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Prejudice Case Analysis

The court’s conclusion that Anderson failed to show prejudice — because the state had an overwhelmingly strong case — is troubling. The case is properly classified as a “he-said/she-said” case, turning entirely on the relative credibility of the defendant and the purported victim. In such cases, errors by counsel can be very prejudicial.

The court notes several factors to bolster its conclusion that the state’s case was strong, only one of which is supportable — that M.L.’s physical description of Anderson’s penis suggested that Anderson was not circumcised, and that Anderson admitted he was not.

The other factors should not have been cited as a basis why the State had a strong case. The court noted, “the jury had the opportunity to view the video interview of M..L., in which she convincingly recounted the sexual assault.”

However, this merely means she testified she was assaulted — this will be present in every sexual assault case, barring recantation. There was no physical evidence or other witnesses to the events described.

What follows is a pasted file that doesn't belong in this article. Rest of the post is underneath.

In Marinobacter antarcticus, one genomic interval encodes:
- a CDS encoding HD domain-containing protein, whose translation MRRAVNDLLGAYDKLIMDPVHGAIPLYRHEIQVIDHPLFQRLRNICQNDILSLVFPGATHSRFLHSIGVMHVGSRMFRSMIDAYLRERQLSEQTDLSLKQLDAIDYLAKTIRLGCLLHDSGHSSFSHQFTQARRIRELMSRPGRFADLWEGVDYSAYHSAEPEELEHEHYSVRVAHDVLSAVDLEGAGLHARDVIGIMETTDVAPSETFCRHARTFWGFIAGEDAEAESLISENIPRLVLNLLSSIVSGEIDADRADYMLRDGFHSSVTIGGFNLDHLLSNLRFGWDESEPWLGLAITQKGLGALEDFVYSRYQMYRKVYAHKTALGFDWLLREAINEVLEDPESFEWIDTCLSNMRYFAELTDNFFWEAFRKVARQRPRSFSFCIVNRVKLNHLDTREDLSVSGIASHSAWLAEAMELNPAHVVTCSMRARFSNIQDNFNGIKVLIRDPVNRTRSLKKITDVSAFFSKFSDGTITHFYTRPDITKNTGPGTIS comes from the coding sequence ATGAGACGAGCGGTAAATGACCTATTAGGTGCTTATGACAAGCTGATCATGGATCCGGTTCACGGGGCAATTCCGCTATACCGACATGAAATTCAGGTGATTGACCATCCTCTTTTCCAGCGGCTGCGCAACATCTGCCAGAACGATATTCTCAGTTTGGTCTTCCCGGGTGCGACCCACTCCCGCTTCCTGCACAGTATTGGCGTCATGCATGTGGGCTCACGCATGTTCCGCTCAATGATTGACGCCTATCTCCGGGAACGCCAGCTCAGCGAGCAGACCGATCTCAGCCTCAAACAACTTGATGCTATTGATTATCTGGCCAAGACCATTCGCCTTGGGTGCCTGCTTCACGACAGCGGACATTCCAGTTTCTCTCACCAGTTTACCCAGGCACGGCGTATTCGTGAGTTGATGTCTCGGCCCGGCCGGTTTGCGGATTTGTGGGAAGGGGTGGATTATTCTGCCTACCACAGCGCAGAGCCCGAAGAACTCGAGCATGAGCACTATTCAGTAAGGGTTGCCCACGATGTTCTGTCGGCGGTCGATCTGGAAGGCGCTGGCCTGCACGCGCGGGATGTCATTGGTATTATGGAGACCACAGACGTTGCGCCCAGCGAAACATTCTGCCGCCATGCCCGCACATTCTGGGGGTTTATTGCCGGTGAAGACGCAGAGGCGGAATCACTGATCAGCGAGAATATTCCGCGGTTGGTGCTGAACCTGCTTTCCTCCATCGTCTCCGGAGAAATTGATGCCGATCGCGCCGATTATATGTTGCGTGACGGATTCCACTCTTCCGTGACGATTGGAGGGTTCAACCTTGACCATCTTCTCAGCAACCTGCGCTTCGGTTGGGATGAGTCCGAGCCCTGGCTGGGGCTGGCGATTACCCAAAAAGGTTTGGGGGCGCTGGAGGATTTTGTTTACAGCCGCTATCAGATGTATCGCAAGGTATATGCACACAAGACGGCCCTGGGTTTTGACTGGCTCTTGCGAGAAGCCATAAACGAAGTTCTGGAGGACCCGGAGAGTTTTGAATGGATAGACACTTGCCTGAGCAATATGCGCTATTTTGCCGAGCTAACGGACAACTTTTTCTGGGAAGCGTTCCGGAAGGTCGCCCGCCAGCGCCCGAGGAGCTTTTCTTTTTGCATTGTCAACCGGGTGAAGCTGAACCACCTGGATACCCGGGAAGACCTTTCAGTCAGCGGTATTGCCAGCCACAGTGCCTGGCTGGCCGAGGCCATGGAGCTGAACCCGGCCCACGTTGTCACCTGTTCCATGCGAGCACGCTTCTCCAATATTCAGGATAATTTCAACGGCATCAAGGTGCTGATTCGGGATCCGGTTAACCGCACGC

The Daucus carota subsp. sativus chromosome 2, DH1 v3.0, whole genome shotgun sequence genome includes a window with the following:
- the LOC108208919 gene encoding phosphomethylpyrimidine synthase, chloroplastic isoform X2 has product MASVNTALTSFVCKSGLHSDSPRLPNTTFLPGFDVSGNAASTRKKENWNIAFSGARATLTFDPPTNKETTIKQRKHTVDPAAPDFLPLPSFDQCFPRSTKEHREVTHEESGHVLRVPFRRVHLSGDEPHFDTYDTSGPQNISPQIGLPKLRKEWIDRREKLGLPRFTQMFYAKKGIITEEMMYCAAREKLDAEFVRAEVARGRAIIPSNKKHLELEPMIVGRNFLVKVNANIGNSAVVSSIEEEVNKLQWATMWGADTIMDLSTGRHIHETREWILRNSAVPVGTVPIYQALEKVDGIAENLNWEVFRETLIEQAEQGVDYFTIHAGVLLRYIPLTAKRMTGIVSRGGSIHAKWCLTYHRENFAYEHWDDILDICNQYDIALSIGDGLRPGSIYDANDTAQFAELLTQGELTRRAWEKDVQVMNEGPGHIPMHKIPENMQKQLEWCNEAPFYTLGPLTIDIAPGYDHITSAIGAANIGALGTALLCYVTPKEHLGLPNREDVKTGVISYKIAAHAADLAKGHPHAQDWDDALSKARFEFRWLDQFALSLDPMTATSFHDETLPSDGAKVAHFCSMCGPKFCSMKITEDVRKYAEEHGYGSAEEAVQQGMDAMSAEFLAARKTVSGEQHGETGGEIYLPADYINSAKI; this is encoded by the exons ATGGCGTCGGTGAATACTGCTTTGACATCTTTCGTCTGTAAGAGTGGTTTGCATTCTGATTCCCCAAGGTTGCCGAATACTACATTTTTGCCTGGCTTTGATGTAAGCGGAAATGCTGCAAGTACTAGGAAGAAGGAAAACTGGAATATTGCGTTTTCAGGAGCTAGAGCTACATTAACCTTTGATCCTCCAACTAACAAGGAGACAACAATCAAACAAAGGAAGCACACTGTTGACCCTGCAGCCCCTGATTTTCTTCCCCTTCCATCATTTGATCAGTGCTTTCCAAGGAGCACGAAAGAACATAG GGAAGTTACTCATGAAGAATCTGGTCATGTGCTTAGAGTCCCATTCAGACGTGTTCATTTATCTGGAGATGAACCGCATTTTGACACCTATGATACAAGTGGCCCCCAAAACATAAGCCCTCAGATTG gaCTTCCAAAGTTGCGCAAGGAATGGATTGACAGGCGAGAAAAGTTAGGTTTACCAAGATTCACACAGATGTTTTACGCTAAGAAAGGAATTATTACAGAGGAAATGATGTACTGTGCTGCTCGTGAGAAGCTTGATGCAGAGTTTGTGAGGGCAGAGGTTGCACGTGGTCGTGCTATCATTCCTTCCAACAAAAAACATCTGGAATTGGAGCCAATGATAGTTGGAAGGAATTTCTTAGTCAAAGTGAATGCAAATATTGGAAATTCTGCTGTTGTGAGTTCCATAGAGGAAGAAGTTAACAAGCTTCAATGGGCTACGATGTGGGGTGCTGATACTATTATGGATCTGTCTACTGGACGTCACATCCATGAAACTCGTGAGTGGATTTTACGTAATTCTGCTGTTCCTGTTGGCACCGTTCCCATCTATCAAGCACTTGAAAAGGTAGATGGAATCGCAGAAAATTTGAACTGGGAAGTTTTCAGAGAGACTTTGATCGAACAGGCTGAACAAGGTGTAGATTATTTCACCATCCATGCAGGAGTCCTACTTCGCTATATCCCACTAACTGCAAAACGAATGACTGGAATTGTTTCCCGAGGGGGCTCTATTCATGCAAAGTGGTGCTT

The majority notes what it calls the number of witnesses “corroborating M.L.’s testimony.” None of the “corroborating” witnesses, however, testified to anything other than what M.L. told them. This is just hearsay, and the case remains a classic “he-said/she said” credibility contest.

The case is thus indistinguishable from State v. Thiel, 2003 WI 111, 264 Wis.2d 571, 665 N.W.2d 305, 319, which the Supreme Court called “a classic instance of the ‘he-said-she-said’ dilemma.”